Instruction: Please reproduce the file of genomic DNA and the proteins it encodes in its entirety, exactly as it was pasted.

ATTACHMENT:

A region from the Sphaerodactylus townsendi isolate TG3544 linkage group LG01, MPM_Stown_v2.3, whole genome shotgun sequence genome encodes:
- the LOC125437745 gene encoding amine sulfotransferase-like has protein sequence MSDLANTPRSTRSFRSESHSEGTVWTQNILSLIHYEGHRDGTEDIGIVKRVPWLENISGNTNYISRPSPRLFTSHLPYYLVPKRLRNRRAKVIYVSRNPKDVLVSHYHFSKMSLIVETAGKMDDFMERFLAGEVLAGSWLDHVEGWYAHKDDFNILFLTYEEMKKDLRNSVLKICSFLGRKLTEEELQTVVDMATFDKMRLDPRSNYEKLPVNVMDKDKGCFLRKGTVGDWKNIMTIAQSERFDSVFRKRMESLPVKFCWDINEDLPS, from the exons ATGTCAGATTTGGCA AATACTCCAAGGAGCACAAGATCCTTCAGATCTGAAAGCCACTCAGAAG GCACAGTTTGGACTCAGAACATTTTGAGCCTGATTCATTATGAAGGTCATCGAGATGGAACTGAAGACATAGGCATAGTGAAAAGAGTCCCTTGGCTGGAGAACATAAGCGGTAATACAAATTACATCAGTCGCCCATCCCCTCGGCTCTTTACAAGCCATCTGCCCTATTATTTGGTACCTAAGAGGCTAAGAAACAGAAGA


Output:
A region from the Sphaerodactylus townsendi isolate TG3544 linkage group LG01, MPM_Stown_v2.3, whole genome shotgun sequence genome encodes:
- the LOC125437745 gene encoding amine sulfotransferase-like has protein sequence MSDLANTPRSTRSFRSESHSEGTVWTQNILSLIHYEGHRDGTEDIGIVKRVPWLENISGNTNYISRPSPRLFTSHLPYYLVPKRLRNRRAKVIYVSRNPKDVLVSHYHFSKMSLIVETAGKMDDFMERFLAGEVLAGSWLDHVEGWYAHKDDFNILFLTYEEMKKDLRNSVLKICSFLGRKLTEEELQTVVDMATFDKMRLDPRSNYEKLPVNVMDKDKGCFLRKGTVGDWKNIMTIAQSERFDSVFRKRMESLPVKFCWDINEDLPS, from the exons ATGTCAGATTTGGCA AATACTCCAAGGAGCACAAGATCCTTCAGATCTGAAAGCCACTCAGAAG GCACAGTTTGGACTCAGAACATTTTGAGCCTGATTCATTATGAAGGTCATCGAGATGGAACTGAAGACATAGGCATAGTGAAAAGAGTCCCTTGGCTGGAGAACATAAGCGGTAATACAAATTACATCAGTCGCCCATCCCCTCGGCTCTTTACAAGCCATCTGCCCTATTATTTGGTACCTAAGAGGCTAAGAAACAGAAGA